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Myanmar’s military takes control of the country

Ms Suu Kyi urges people to “protest against the coup” by Myanmar’s military, as Boris Johnson says the “vote of the people must be respected”

Myanmar’s military has taken control of the Southeast Asian country after detaining Aung San Suu Kyi and other leading politicians and claiming that there were “huge discrepancies” in the nation’s election in November.

A one-year state of emergency has been officially declared, according to military-owned TV, and power has been handed to Min Aung Hlaing, the commander-in-chief of the armed forces.

This comes after the Kremlin accuses the United States of interfering in Russia’s domestic affairs after downplaying the scale of the weekend’s protests, when tens of thousands of Russian citizens rallied in support of the jailed opposition politician Alexei Navalny.

Aung San Suu Kyi, Myanmar’s leader, was among those who were detained by the nation’s military during an early morning raid on Monday, according to her political party. Vice President Myint Swe has now been made acting president.

A new parliament had been due to start today in the country.

Phone and internet connections in the nation’s capital of Naypyitaw, as well as the main commercial centre of Yangon were disrupted, and state TV had stopped broadcasting, blaming technical problems for the disruptions.

The Foreign Office has warned about the possible disruption to ATMs and advised that British nationals “stay home and stay safe”.

UK Prime Minister Boris Johnson said that he condemned the “coup and unlawful imprisonment of civilians”, adding that the “vote of the people must be respected and civilian leaders released”.

Myanmar’s governing National League for Democracy (NLD) has said that Ms Suu Kyi was calling on the nation’s public to not accept the apparent coup and to protest against it.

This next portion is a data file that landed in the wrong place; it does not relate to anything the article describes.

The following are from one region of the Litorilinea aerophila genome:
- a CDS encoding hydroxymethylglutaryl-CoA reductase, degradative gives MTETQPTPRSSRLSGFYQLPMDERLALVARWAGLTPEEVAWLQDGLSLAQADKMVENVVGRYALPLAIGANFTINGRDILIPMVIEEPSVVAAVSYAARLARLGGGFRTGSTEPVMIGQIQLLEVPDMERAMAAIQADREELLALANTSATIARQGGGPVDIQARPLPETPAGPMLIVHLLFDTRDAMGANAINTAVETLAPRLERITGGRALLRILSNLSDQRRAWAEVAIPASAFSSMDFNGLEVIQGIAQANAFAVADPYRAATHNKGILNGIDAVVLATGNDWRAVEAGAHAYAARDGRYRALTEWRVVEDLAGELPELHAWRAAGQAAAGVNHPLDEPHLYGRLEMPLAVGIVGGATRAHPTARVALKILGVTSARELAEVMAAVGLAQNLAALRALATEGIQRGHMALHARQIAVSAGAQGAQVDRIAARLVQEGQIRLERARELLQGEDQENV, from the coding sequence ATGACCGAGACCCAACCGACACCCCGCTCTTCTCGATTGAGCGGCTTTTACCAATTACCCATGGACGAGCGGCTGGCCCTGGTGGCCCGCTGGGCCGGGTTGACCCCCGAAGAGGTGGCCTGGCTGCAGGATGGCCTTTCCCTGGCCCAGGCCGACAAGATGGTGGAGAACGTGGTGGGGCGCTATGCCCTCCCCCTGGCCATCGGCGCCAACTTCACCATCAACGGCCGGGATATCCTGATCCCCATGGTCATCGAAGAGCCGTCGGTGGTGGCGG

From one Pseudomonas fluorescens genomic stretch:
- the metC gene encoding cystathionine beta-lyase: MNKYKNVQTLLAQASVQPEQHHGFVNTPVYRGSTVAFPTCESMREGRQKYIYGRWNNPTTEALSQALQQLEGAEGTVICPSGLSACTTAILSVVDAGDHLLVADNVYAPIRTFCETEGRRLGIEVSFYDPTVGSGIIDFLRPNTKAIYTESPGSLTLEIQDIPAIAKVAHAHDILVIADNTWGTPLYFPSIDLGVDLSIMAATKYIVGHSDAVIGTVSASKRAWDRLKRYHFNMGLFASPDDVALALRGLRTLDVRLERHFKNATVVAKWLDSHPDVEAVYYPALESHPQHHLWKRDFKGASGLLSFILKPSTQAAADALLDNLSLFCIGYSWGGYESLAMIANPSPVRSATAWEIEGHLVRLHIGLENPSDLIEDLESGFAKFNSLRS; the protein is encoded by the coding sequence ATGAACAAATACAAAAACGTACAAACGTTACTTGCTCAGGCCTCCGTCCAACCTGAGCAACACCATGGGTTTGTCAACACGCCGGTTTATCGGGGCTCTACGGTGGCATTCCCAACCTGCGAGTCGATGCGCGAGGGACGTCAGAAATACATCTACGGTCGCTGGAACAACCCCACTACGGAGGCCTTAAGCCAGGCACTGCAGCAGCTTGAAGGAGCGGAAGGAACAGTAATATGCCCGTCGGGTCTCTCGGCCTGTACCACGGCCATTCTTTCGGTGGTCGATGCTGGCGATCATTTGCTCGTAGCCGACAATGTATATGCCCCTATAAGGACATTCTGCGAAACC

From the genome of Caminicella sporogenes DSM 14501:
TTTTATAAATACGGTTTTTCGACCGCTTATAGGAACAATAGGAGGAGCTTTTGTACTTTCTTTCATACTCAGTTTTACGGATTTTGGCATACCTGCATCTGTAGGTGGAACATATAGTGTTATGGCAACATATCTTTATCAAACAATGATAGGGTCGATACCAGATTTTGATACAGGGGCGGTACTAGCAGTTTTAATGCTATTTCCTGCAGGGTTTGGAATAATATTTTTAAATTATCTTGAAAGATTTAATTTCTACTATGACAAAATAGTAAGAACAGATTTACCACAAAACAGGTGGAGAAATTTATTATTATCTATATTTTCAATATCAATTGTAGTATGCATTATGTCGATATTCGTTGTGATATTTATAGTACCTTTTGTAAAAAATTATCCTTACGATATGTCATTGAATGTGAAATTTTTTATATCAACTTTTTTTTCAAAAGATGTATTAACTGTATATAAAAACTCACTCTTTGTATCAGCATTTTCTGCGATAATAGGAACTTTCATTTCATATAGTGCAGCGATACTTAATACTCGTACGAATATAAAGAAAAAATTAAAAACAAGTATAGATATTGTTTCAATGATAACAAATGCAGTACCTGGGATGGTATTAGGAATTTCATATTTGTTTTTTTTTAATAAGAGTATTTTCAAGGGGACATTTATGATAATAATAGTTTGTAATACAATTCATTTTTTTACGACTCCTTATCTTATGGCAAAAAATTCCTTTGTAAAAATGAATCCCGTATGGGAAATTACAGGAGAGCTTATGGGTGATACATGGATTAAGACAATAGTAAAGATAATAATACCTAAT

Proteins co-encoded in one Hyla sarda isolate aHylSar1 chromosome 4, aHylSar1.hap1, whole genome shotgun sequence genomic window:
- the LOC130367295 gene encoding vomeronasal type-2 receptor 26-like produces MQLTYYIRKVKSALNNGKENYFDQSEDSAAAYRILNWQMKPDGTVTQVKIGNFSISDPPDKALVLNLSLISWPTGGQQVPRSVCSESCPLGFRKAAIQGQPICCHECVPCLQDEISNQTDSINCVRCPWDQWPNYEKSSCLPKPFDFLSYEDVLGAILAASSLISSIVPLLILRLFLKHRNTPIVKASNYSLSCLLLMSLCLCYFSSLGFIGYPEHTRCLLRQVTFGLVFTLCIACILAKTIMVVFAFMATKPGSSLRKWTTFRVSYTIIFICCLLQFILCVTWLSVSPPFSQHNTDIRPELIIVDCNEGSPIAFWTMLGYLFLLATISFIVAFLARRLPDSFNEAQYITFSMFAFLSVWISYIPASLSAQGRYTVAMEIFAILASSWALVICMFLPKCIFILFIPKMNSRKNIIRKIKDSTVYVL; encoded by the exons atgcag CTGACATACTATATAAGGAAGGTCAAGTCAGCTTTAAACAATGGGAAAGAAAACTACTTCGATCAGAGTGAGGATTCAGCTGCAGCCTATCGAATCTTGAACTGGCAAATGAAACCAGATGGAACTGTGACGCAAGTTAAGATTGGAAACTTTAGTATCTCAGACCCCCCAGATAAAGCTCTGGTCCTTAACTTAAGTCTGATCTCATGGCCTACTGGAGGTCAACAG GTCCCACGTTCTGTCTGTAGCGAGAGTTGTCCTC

“The actions of the military are actions to put the country back under a dictatorship,” the NLD said in a statement that carried Ms Suu Kyi’s name, and which was apparently prepared in advance.

“I urge people not to accept this, to respond and wholeheartedly to protest against the coup by the military.”

This comes after UK nationals and residents who are returning from “red list” countries will be subject to quarantine measures within government-provided accommodation, such as hotels, for 10 days, The Prime Minister has told MPs.

Earlier, party spokesperson Myo Nyunt told the Reuters news agency that Ms Suu Kyi, President Win Myint, and other political leaders were “taken” in the early hours of Monday morning.

“I want to tell our people not to respond rashly and I want them to act according to the law,” he said, adding that he also expected to be detained.

Tensions between the current civilian government and the nation’s powerful military have been rising ever since the election.

Ms Suu Kyi’s party won 396 out of the 476 parliamentary seats, but the army has claimed that the election results were fraudulent, allegations that have since been rejected by Myanmar’s election commission.

Eve Cooper
Eve Cooper
I've been writing articles and stories for as long as I can remember and in the past few years I've had the fortune of turning that love & passion for writing into my job 🙂

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